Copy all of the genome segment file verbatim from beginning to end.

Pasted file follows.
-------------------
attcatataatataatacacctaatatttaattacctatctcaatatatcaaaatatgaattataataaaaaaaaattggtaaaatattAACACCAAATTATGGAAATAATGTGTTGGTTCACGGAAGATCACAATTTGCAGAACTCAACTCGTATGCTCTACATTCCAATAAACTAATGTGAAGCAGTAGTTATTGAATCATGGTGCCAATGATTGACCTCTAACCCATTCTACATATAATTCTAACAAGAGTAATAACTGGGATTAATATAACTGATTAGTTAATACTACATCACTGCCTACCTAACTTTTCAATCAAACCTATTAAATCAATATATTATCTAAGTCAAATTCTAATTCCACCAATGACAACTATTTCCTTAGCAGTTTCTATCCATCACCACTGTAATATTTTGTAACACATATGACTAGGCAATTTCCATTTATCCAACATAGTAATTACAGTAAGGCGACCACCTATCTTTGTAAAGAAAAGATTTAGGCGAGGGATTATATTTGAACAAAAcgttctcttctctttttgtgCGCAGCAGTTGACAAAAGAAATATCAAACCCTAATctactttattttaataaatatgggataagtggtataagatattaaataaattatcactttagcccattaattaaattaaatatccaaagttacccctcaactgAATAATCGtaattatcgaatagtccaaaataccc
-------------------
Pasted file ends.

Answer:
attcatataatataatacacctaatatttaattacctatctcaatatatcaaaatatgaattataataaaaaaaaattggtaaaatattAACACCAAATTATGGAAATAATGTGTTGGTTCACGGAAGATCACAATTTGCAGAACTCAACTCGTATGCTCTACATTCCAATAAACTAATGTGAAGCAGTAGTTATTGAATCATGGTGCCAATGATTGACCTCTAACCCATTCTACATATAATTCTAACAAGAGTAATAACTGGGATTAATATAACTGATTAGTTAATACTACATCACTGCCTACCTAACTTTTCAATCAAACCTATTAAATCAATATATTATCTAAGTCAAATTCTAATTCCACCAATGACAACTATTTCCTTAGCAGTTTCTATCCATCACCACTGTAATATTTTGTAACACATATGACTAGGCAATTTCCATTTATCCAACATAGTAATTACAGTAAGGCGACCACCTATCTTTGTAAAGAAAAGATTTAGGCGAGGGATTATATTTGAACAAAAcgttctcttctctttttgtgCGCAGCAGTTGACAAAAGAAATATCAAACCCTAATctactttattttaataaatatgggataagtggtataagatattaaataaattatcactttagcccattaattaaattaaatatccaaagttacccctcaactgAATAATCGtaattatcgaatagtccaaaataccc